On the heels of the pandemic and the “Great Resignation,” health systems and physician organizations across the country are struggling to maintain optimal staffing. While most of the spotlight has been on clinical staffing shortages, the challenge is just as significant for non-clinical staff. A recent article by Becker’s Hospital Review confirms that “Front-end revenue cycle staff, back-office specialists, coders, accounts receivable, and denial management experts are all in short supply.”
For organizations that were already struggling with paper-thin margins before the pandemic, having backlogs in the revenue stream due to a shortage of workers is the last thing they need. Cogs in the insurance billing process lead to delayed reimbursement, lagging days in A/R, and poor cashflow—not an optimal scenario for successful post-pandemic financial recovery.
According to the January 2022 National Hospital Flash Report, between December 2019 and December 2021 the median change in hospital operating margins (without CARES) dropped 14.7% while labor expenses per adjusted discharge increased 26.8%.
Just as times of crises highlight systemic weaknesses, they also highlight opportunities for improvement. The revenue cycle is one such opportunity. Following are four steps you can take to shore up your revenue cycle processes, mitigate the impact of staffing shortages, and become better positioned for the future.
Automate patient access
It’s a fact that a large portion of denied claims are caused by issues in the patient access process; close to 24% are caused by registration or eligibility issues and 12.4% are caused by issues with authorization and precertification requirements. Fortunately, patient access technology can eliminate many of the manual processes that lead to denials.
Automated patient access technology reduces time-consuming processes like calling payers to gather coverage information. By removing manual processes, it also reduces the likelihood of errors and missing patient information when it comes time to file the claim or bill the patient—both of which can lead to rejections or denials.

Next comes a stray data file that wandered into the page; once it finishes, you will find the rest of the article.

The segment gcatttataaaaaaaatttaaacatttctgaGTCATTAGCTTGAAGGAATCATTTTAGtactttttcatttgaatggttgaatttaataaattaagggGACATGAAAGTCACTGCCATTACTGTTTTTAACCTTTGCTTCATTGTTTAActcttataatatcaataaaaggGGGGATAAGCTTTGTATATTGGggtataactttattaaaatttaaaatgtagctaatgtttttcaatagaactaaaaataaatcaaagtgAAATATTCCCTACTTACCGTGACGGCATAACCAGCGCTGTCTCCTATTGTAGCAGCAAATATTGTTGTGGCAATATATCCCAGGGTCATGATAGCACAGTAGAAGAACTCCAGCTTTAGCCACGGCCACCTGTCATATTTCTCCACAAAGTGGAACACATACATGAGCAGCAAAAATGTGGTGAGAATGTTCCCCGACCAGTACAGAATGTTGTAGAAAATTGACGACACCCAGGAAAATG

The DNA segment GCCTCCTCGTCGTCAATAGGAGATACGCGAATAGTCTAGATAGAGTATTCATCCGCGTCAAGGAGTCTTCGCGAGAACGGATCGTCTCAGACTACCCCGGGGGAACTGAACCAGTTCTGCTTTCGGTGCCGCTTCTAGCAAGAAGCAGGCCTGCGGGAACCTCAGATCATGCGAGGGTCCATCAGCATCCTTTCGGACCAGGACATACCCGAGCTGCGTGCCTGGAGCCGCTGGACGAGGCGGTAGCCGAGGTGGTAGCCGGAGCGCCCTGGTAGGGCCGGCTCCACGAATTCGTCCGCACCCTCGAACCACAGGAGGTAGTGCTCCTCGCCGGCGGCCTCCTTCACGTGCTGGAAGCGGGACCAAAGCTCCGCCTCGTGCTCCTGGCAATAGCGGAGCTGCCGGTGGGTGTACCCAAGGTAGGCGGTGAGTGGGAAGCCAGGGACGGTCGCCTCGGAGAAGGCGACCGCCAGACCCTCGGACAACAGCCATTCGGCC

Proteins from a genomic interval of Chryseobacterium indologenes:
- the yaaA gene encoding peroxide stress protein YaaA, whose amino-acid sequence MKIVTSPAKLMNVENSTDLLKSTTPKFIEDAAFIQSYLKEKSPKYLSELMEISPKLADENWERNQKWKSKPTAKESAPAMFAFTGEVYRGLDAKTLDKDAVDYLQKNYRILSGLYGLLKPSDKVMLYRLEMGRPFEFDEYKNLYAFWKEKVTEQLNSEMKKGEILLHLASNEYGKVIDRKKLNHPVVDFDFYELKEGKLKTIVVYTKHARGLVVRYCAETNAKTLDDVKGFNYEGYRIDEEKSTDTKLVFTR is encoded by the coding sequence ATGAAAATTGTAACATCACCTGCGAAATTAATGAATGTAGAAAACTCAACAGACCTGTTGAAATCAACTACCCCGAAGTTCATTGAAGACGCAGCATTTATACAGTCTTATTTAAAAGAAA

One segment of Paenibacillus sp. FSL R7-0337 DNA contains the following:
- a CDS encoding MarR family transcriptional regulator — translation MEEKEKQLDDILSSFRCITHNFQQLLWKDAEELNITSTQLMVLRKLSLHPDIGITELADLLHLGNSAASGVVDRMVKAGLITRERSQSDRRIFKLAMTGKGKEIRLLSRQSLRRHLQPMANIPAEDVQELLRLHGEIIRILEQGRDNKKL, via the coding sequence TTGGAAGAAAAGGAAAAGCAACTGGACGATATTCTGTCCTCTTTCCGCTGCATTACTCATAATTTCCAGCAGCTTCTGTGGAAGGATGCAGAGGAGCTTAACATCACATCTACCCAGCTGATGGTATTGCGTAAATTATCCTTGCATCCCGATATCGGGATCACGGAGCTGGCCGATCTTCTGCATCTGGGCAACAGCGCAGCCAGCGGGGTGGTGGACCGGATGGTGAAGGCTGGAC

Focus on clean claims
Having overworked coders or high staff turnover in this area can reflect poorly on your clean claims rate. Overworked staff may not have time to be as careful as they could be, especially if they have to take time to train new staff. And using inexperienced coders can increase the likelihood of errors. The result is increased rejections and denials, even more work for your team on the back end and, ultimately, lost revenue. The importance of ensuring clean claims cannot be overemphasized.
One of the best ways to shore up your claims submission processes is to ensure that you are optimizing your claim scrubbing technology. An optimized system will generate cleaner claims and fewer denials, thereby resulting in less work, faster payment, and increased cash flow. Optimizing your claim scrubbing technology can help mitigate the many issues that come from staffing shortages and turnover.
Rethink denial management
Denied claims mean denied revenue. Yet many organizations simply don’t have the resources to review and rework every denied claim. Many choose to work only the highest dollar claims. That approach, however, leads to much needed revenue being left on the table. Smaller amounts are often low-hanging fruit that may be easily captured.
Having the right technology in place allows your teams to work smarter. Rather than just working denials based on balance or age, the analytics provided through the right technology allows staff to score denials based on balance, age, filing limit, denial type, and more. Having this information enables more effective root cause analysis, which can help them further segment denials based on the probability of collection and historic appeal overturn rate.
Having this level of insight helps staff be more successful without having to work harder or longer.
Make it easier for patients to pay
With industry changes have come increased financial pressures on consumers as well. The last thing you want is for your patients to delay or skip care. But you also can’t afford to spend months trying to collect patient balances or to write them off completely.
One of the best ways to help both patients and your organization is to make it easier for patients to pay. First, you need to provide the patient with an estimation of their portion of the financial responsibility up front. This allows them to make more informed decisions about how to pay for their care.
Second, you need to make it more convenient to pay. Whether through an app, online, or over a mobile device, digital payments are gaining in popularity among all age groups. For patients who prefer other options, you should provide several choices like through traditional customer service representatives or payment by mail, as well as automated phone payments.
Finally, consider offering flexible payment plans. The best options are those that consumers are already used to, like department store cards. Patients should be able to roll up all of their medical bills together and to add bills from other family members. Budgeting a single monthly payment for all medical bills is much easier than trying to keep track and pay multiple bills for multiple family members for multiple services from your organization.
Offering a more patient-friendly payment experience can enhance patient satisfaction while helping health systems and physician practices get paid in full.
The silver lining
Staffing shortages aren’t going to subside anytime soon. In fact, even if the level of shortages decreases, staffing will likely land in a different place than before the pandemic and the “Great Resignation.” With challenges and change comes opportunity. Organizations have the ability now to establish outsourcing partnerships, automate their revenue cycle processes, and proactively prepare for what the future might bring.